SCHOLNICK, D.A.*; BURNETT, L.E.; Eckerd College, St. Petersburg; Grice Marine Lab, College of Charleston: Respiratory Responses to Bacterial Exposure in the Penaeid Shrimp Litopenaeus vannamei During Locomotory Activity and Recovery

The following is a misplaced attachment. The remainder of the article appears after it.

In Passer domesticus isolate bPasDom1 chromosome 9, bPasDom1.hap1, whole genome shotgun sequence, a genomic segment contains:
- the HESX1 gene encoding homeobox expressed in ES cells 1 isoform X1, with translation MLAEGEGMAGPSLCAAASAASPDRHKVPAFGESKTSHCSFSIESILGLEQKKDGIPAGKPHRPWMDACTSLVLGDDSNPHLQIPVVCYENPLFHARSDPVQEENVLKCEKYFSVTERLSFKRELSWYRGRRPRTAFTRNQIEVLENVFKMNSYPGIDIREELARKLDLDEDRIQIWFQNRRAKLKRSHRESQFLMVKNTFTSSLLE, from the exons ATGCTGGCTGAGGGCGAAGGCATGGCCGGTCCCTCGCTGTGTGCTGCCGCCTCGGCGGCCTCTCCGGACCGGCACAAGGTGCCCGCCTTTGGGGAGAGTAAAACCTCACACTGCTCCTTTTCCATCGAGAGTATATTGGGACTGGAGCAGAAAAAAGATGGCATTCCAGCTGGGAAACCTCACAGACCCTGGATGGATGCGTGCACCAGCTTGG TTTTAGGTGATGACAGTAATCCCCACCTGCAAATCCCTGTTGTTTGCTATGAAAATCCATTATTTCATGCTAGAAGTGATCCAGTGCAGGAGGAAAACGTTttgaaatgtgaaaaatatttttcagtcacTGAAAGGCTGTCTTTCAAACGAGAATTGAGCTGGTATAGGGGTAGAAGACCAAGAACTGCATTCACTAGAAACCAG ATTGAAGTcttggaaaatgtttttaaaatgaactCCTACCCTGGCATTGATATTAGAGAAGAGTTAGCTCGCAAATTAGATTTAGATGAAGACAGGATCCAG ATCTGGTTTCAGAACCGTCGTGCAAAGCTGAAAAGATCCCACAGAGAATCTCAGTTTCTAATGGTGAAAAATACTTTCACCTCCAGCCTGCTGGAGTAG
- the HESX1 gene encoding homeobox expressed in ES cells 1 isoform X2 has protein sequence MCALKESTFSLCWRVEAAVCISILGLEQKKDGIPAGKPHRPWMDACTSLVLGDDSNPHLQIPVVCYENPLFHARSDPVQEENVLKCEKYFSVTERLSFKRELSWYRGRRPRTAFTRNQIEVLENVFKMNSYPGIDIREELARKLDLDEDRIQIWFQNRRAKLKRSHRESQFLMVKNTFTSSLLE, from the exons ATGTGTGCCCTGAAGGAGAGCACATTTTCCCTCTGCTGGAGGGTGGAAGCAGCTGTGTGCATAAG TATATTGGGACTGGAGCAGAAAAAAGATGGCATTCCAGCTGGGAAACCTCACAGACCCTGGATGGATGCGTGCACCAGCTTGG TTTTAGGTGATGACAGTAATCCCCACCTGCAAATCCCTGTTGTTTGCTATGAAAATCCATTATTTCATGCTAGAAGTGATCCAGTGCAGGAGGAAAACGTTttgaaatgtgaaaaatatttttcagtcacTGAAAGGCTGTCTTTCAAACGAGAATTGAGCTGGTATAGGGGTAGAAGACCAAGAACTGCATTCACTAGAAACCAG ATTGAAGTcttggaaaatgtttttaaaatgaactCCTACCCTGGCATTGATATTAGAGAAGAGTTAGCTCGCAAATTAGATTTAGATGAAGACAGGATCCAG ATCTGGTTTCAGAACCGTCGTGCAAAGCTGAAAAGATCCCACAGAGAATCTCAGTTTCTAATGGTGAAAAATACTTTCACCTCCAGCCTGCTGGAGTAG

Aerobic metabolism is significantly reduced in crustaceans following a bacterial challenge. Current evidence suggests that the metabolic response is a result of bacteria and hemocytes aggregating at the gill, thereby disrupting normal hemolymph flow across the respiratory surface. We examined the influence of reduced oxygen uptake in shrimp injected with bacteria on locomotory performance and recovery. Litopenaeus vannamei were placed on a small treadmill in well-aerated seawater 4 h after injection of Vibrio campbellii (105 g-1) and induced to run/swim at a constant speed for 5 or 30 min. Injection of bacteria significantly decreased excess post-exercise oxygen consumption (EPOC) 70% (from 8.9 to 2.7 Ámol g-1 of oxygen consumed) after 5 min of activity compared to saline-injected shrimp. Hemolymph lactate was significantly higher in Vibrio-injected shrimp when compared to saline-injected shrimp during activity and recovery (40 and 53% elevation, respectively). Saline-injected shrimp were able to excrete lactate into surrounding waters during activity (1.3 Ámol g-1 h-1) and recovery (0.23 Ámol g-1 h-1) compared to Vibrio-injected shrimp which had limited lactate excretion during activity ( 0.5 Ámol g-1 h-1) and no lactate excretion during recovery. Thus, during 30 min of activity a 20 g saline-injected shrimp was able to eliminate almost 14 Ámol of lactate compared to a Vibrio-injected shrimp which excreted less than 5.0 Ámol. These results suggest that bacterial challenge can compromise aerobic capacity and alter the fate of lactic acid during activity and recovery. Supported by NSF IBN-0212921 to LEB.